Viet Nam

The SIGI 2023 profile for Viet Nam provides a comprehensive overview of the state of gender equality in the country, as measured by the OECD’s Social Institutions and Gender Index (SIGI).1 The fifth edition of the SIGI, released in 2023, assesses 140 countries based on the level of gender-based discrimination in their social institutions. These discriminatory social institutions encompass both formal and informal laws, as well as social norms and practices that restrict women’s and girls’ access to rights, justice, empowerment opportunities and resources, thereby undermining their agency and authority.

In 2023, Viet Nam obtained a SIGI score of 24, denoting low levels of discrimination, compared to an average score of 39 in Southeast Asia, denoting medium levels of discrimination, and a world average score of 29.2 The country obtained a score of 38 in the “Discrimination in the family” and “Restrictive physical integrity” dimensions, followed by “Restricted civil liberties” (10) and “Restricted access to productive and financial resources” (8).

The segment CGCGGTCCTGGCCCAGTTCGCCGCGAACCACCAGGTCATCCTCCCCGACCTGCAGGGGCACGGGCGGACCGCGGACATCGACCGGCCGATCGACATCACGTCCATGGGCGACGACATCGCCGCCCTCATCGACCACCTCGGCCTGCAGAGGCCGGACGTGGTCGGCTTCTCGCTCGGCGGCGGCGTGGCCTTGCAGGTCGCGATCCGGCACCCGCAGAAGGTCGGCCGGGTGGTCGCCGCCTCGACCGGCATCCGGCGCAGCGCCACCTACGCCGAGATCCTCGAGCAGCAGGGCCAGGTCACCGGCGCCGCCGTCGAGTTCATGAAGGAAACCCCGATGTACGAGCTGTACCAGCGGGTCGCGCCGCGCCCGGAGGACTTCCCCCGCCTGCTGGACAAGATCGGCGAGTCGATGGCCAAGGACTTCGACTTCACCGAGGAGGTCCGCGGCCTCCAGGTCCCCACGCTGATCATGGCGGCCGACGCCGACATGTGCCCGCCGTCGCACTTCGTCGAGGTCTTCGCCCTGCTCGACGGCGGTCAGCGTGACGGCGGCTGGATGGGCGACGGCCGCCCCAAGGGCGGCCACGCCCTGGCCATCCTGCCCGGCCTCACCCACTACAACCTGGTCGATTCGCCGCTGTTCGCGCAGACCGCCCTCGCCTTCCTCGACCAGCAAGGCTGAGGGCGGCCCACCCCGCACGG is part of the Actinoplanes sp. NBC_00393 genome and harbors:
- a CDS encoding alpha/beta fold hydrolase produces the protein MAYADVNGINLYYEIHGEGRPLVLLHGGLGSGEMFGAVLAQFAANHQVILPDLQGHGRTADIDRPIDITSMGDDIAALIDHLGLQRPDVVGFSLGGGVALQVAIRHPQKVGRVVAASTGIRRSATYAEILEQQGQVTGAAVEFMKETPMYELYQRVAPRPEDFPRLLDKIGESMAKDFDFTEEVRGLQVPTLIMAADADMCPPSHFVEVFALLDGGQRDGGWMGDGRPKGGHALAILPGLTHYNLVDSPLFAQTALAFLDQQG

The legal system is based on civil law, although customary laws may apply under certain circumstances. Article 5(4) of the Constitution of Viet Nam guarantees the rights of ethnic minorities to promote their physical and spiritual abilities and to develop together with the nation (Socialist Republic of Vietnam, 2013[2]). Moreover, Article 5 of the Civil Code establishes that in specific cases where codified laws do not apply, customs and traditions are also recognised as an official source of law as long as they do not obstruct the State laws (Socialist Republic of Vietnam, 2015[3]).

Viet Nam’s Constitution recognises and prohibits multiple and intersectional discrimination – which constitutes an essential element to enhance gender equality. Article 16 specifically states that all citizens are equal before the law and prohibits discrimination based on an individual’s political, civic, economic, cultural or social life. Moreover, Article 26 prohibits sex-based discrimination and Article 35 forbids discrimination in employment. Viet Nam ratified the Convention on the Elimination of All Forms of Discrimination Against Women (CEDAW) in 1982, but expressed reservations on Article 29(1) regarding inter-State dispute procedure (United Nations, 1979[4]; United Nations, 2023[5]).